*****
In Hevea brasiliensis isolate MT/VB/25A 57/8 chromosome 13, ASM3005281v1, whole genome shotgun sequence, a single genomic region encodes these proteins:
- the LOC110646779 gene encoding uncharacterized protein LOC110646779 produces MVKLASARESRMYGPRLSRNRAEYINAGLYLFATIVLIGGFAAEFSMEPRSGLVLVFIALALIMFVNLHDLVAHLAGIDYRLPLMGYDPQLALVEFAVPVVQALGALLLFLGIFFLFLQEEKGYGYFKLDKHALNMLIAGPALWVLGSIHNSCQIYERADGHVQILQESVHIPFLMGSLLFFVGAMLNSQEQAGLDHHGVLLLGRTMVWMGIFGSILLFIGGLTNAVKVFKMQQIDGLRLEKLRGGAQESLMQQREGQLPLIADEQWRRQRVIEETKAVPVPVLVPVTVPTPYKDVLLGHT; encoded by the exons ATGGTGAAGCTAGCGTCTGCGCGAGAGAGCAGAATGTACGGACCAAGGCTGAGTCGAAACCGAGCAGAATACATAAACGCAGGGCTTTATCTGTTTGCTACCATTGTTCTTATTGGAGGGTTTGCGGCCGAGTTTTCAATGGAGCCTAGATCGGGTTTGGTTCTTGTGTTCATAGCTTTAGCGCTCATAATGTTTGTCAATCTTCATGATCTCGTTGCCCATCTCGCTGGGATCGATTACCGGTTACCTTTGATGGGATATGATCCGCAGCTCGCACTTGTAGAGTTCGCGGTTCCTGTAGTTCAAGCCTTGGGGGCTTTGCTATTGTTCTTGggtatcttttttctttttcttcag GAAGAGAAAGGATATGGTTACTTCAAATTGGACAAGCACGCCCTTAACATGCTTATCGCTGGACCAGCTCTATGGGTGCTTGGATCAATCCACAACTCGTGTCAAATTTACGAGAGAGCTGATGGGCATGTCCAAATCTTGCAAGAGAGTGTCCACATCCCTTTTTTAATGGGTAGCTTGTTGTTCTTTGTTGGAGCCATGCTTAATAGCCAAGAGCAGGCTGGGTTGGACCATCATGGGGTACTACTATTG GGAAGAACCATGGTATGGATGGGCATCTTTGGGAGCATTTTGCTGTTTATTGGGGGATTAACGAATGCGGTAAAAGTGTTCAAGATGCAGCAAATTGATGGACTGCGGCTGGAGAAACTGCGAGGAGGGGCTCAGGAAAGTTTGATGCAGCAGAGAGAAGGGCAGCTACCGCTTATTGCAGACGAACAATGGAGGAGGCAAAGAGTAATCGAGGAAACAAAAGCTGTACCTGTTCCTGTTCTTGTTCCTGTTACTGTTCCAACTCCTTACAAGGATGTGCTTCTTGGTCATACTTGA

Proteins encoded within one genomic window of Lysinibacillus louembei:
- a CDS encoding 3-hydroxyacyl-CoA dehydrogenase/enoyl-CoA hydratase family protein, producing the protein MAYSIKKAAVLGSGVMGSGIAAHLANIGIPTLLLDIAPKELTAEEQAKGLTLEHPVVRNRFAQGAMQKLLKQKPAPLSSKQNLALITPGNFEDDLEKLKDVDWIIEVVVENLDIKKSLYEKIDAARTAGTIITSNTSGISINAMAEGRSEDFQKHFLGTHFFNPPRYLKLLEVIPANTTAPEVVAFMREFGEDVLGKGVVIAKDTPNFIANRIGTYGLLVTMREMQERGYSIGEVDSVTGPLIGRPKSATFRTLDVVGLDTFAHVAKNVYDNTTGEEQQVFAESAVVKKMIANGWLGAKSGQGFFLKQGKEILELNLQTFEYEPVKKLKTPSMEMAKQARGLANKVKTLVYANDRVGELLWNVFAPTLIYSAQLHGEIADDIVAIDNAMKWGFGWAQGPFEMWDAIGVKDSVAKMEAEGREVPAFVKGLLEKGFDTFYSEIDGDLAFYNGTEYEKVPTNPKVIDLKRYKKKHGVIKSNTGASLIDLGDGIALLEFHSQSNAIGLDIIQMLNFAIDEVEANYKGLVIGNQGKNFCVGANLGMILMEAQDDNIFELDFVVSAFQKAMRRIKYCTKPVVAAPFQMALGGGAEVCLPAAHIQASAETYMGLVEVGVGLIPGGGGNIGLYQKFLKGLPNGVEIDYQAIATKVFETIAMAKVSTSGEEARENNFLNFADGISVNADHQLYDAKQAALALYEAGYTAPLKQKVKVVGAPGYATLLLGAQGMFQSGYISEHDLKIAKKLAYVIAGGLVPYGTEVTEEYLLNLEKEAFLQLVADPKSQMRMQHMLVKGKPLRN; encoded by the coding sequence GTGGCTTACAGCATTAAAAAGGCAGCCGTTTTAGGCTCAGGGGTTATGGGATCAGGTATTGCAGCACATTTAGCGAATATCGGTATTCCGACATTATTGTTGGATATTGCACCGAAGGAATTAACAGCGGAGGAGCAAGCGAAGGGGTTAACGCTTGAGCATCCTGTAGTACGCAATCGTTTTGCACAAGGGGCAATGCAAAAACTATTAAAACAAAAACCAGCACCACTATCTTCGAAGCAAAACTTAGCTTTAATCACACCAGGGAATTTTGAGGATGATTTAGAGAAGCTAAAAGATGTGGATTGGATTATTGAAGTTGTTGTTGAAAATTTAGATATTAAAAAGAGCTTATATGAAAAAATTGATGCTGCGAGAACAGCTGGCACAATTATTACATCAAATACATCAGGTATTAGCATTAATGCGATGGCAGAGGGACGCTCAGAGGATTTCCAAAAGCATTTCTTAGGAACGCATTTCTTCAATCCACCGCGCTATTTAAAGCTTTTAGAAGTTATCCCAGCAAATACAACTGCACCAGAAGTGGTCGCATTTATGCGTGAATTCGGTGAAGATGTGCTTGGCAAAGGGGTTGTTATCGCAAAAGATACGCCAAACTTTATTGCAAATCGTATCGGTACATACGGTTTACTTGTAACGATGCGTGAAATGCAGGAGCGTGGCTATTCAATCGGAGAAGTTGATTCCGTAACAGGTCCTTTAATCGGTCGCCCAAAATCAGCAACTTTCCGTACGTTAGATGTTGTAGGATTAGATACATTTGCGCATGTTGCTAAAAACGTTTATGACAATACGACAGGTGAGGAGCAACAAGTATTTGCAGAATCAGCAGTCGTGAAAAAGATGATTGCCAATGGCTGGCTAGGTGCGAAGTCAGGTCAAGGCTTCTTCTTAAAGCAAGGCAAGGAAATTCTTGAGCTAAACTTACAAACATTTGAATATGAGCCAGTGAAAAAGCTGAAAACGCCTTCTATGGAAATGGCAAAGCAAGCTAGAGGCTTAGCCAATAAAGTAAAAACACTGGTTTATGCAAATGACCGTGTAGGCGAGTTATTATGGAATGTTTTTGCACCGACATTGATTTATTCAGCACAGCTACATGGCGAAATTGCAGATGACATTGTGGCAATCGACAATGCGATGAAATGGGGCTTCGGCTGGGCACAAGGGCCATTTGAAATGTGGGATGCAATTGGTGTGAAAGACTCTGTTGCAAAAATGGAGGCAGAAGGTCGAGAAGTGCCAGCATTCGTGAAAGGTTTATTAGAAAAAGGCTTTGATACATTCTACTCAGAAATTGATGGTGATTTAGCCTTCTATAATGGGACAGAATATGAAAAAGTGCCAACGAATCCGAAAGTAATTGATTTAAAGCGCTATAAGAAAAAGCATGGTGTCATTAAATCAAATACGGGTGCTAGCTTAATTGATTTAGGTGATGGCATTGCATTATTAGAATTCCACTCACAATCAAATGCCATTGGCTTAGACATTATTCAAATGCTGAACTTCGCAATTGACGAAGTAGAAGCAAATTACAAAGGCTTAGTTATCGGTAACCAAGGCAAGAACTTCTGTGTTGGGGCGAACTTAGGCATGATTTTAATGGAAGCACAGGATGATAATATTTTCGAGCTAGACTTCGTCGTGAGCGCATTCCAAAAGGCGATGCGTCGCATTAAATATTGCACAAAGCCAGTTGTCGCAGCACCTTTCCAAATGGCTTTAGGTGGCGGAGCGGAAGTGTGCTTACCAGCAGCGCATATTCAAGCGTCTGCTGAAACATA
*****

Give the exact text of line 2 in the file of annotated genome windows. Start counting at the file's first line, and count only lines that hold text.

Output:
- the LOC110646779 gene encoding uncharacterized protein LOC110646779 produces MVKLASARESRMYGPRLSRNRAEYINAGLYLFATIVLIGGFAAEFSMEPRSGLVLVFIALALIMFVNLHDLVAHLAGIDYRLPLMGYDPQLALVEFAVPVVQALGALLLFLGIFFLFLQEEKGYGYFKLDKHALNMLIAGPALWVLGSIHNSCQIYERADGHVQILQESVHIPFLMGSLLFFVGAMLNSQEQAGLDHHGVLLLGRTMVWMGIFGSILLFIGGLTNAVKVFKMQQIDGLRLEKLRGGAQESLMQQREGQLPLIADEQWRRQRVIEETKAVPVPVLVPVTVPTPYKDVLLGHT; encoded by the exons ATGGTGAAGCTAGCGTCTGCGCGAGAGAGCAGAATGTACGGACCAAGGCTGAGTCGAAACCGAGCAGAATACATAAACGCAGGGCTTTATCTGTTTGCTACCATTGTTCTTATTGGAGGGTTTGCGGCCGAGTTTTCAATGGAGCCTAGATCGGGTTTGGTTCTTGTGTTCATAGCTTTAGCGCTCATAATGTTTGTCAATCTTCATGATCTCGTTGCCCATCTCGCTGGGATCGATTACCGGTTACCTTTGATGGGATATGATCCGCAGCTCGCACTTGTAGAGTTCGCGGTTCCTGTAGTTCAAGCCTTGGGGGCTTTGCTATTGTTCTTGggtatcttttttctttttcttcag GAAGAGAAAGGATATGGTTACTTCAAATTGGACAAGCACGCCCTTAACATGCTTATCGCTGGACCAGCTCTATGGGTGCTTGGATCAATCCACAACTCGTGTCAAATTTACGAGAGAGCTGATGGGCATGTCCAAATCTTGCAAGAGAGTGTCCACATCCCTTTTTTAATGGGTAGCTTGTTGTTCTTTGTTGGAGCCATGCTTAATAGCCAAGAGCAGGCTGGGTTGGACCATCATGGGGTACTACTATTG GGAAGAACCATGGTATGGATGGGCATCTTTGGGAGCATTTTGCTGTTTATTGGGGGATTAACGAATGCGGTAAAAGTGTTCAAGATGCAGCAAATTGATGGACTGCGGCTGGAGAAACTGCGAGGAGGGGCTCAGGAAAGTTTGATGCAGCAGAGAGAAGGGCAGCTACCGCTTATTGCAGACGAACAATGGAGGAGGCAAAGAGTAATCGAGGAAACAAAAGCTGTACCTGTTCCTGTTCTTGTTCCTGTTACTGTTCCAACTCCTTACAAGGATGTGCTTCTTGGTCATACTTGA